Wednesday, August 23, 2017
Who's Line is it, Anyway?: The Feast of Steven
This brief hiatus in the larger storyline is very hard to get a handle on. It's the first time that the reconstructions have failed to give me a distinct feel for the episode, and that's largely because the second half is knockabout farce.
The first half was, apparently, going to be a crossover with the police show "Z-Cars", but that program's producers backed out at the last moment. So it's a send up of Z-Cars, and I Suspect I am missing half the jokes.
Still, it's amusing see the TARDIS land in a place where a police box is nothing special, and be treated as such. The Doctor goes out to distract the police (leading his detention, though nobody is quite sure what to charge the annoying old man with, so Steven steals a police uniform, and tries haplessly to rescue him.
Meanwhile, the only useful member of the group is Sara, who fixes the TARDIS scanner, avoids arrest, gets everybody back into the TARDIS, and --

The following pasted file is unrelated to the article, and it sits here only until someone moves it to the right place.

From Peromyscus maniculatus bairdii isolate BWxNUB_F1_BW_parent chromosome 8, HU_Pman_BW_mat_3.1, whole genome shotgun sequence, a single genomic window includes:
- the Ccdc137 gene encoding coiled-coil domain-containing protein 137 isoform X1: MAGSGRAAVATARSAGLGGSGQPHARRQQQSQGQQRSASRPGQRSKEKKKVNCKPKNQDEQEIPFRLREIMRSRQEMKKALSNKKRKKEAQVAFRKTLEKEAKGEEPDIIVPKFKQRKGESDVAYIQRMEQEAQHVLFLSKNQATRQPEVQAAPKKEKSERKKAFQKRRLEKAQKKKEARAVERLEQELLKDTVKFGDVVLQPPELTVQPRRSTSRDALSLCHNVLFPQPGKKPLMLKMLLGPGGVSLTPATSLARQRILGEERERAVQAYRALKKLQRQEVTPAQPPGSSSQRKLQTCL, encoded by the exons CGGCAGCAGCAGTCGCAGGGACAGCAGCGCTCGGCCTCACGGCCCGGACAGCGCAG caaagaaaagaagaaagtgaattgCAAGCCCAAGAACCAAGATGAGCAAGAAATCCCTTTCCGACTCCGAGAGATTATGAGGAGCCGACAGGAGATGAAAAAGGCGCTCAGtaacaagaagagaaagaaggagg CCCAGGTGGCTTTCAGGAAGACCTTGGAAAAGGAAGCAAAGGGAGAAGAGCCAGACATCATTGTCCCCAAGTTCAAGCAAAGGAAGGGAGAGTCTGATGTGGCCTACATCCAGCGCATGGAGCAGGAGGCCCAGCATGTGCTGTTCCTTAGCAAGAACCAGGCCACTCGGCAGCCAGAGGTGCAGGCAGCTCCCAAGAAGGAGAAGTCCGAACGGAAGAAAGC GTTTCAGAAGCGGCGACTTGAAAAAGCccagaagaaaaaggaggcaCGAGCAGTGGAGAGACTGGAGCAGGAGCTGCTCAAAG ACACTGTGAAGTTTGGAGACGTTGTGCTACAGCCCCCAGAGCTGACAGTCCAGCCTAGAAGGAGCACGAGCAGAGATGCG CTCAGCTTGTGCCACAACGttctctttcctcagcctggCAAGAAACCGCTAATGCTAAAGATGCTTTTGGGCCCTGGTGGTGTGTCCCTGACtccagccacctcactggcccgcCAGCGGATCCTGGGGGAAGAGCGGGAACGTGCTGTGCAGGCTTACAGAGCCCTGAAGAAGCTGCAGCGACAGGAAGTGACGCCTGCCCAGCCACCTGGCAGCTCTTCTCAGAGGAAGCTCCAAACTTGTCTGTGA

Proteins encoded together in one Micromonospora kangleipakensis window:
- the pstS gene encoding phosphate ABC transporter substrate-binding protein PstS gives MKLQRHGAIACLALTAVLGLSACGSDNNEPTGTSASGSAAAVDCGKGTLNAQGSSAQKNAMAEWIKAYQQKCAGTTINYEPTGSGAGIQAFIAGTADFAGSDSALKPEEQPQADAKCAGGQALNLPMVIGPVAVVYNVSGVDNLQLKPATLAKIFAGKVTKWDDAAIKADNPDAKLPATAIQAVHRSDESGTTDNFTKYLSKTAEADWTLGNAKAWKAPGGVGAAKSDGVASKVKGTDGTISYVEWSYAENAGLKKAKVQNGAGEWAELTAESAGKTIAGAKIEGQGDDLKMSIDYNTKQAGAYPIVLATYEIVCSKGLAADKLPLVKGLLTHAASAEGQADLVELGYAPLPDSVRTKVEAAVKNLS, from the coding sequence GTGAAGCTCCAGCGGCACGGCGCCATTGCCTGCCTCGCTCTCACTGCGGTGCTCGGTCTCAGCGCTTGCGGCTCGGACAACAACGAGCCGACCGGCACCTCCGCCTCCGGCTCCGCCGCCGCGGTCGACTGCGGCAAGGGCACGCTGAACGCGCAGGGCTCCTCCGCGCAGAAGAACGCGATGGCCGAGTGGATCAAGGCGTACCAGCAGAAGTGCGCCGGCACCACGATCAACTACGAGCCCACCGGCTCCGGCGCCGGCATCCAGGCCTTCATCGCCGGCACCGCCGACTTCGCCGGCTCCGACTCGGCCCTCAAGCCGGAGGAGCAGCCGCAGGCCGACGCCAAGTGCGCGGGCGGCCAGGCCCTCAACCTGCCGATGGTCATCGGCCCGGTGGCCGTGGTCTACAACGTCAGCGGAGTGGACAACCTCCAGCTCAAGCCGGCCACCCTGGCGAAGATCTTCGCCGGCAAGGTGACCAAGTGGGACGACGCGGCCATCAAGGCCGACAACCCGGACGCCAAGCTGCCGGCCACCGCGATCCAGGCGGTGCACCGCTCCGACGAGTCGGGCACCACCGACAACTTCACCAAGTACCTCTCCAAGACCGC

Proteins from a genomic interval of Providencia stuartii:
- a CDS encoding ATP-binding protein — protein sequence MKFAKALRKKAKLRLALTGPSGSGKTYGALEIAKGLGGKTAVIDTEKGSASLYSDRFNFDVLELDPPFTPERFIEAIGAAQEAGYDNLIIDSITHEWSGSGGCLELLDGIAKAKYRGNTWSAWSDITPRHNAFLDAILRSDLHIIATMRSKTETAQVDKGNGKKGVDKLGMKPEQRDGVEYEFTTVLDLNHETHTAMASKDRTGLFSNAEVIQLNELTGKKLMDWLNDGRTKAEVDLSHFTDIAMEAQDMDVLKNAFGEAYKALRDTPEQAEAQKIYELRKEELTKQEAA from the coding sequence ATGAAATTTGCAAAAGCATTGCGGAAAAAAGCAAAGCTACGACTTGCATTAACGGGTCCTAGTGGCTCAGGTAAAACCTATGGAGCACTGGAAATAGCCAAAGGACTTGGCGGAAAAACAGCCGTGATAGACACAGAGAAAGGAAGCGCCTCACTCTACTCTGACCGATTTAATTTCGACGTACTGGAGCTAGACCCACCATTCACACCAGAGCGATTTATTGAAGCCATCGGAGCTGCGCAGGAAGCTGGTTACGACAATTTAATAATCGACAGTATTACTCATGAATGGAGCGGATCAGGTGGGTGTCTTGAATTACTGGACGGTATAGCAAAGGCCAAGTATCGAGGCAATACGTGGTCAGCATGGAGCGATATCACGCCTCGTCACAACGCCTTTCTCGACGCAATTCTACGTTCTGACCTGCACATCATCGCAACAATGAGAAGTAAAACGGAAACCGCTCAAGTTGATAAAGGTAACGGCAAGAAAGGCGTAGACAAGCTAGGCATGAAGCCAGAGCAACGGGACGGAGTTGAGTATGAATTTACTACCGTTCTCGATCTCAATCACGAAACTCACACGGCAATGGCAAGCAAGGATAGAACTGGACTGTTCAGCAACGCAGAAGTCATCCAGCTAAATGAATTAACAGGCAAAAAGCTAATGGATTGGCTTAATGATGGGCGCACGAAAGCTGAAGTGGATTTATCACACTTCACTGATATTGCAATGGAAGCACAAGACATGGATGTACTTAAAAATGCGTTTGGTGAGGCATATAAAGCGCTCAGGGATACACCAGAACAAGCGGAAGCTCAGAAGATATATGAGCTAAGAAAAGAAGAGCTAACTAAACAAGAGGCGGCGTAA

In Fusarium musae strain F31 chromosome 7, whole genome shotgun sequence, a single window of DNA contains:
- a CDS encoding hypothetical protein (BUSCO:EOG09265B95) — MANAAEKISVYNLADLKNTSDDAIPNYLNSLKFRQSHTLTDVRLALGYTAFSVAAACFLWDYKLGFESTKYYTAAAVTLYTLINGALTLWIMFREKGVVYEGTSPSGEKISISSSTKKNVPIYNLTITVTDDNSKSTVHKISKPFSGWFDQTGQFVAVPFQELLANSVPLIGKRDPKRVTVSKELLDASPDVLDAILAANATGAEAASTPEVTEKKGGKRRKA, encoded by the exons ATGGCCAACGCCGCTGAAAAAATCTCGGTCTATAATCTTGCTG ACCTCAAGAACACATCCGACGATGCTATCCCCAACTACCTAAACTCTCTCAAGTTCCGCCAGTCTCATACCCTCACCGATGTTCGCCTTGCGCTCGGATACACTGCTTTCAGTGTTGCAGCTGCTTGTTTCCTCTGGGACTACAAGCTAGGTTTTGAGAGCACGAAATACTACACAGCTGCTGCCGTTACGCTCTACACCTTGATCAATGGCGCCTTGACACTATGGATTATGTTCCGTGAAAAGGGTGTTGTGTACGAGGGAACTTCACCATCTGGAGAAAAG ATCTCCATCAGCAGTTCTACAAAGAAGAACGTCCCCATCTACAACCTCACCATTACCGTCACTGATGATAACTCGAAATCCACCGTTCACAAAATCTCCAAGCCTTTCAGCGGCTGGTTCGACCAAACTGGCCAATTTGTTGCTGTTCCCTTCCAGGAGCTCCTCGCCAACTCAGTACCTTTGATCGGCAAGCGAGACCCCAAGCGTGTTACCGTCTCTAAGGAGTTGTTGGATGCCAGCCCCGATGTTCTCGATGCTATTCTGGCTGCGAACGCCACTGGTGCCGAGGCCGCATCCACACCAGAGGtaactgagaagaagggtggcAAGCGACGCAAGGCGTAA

--we land in a silent era Hollywood film studio. I think, though I'm not sure, that it's Hollywood as viewed through the prism of P.G. Wodehouse's depictions of on-set antics--the clumsy would-be sheik, the too into her part vamp, the anxious ingenue--all these are reminiscent of the handful of stories where Wodehouse has either a new character or an established one (say, Bertie and Jeeves, or a stray Mulliner), visit Hollywood. Even the exaggerated producer's egos and the overall farcical tone seems to be striving for that effect. The show even uses title cards of the era to set the mood. (Alas, like some of the names Wodehouse assigned his moguls, "Steinberger P. Green" seems a tad stereotypical, and not in a funny way.)
And then it all falls apart--Green tries to get Steven to act for him, baying that he'll be "bigger than Fairbanks"; Sara hides in a trunk, and complains that everybody wants her to undress, and the Doctor has a chat with a dispirited clown who may give it up--alll the good gags have been done by Chaplin--but who'd ever hire a singer named Bing Crosby.
Happily, it all ends, and then the Doctor brings out champagne and nibbles, and breaks the fourth wall.
Happy holidays, mayhem to come next episode.
To be fair, if we could actually see it, and if the audio wasn't unusually muddy, "The Feast of Steven" might work. Parts of it are amusing--Sara's hauteur is especially amusing in such trivial circumstances, and when the fearsome agent hides in a trunk to avoid being cast in a harem, Jean Marsh is quite good. The Doctor's volley with "Bing" is pretty amusing too. Peter Purves's scenes are the hardest to follow, alas, so they're hard to characterize.
This once, the retcons can't help very much, I'm afraid.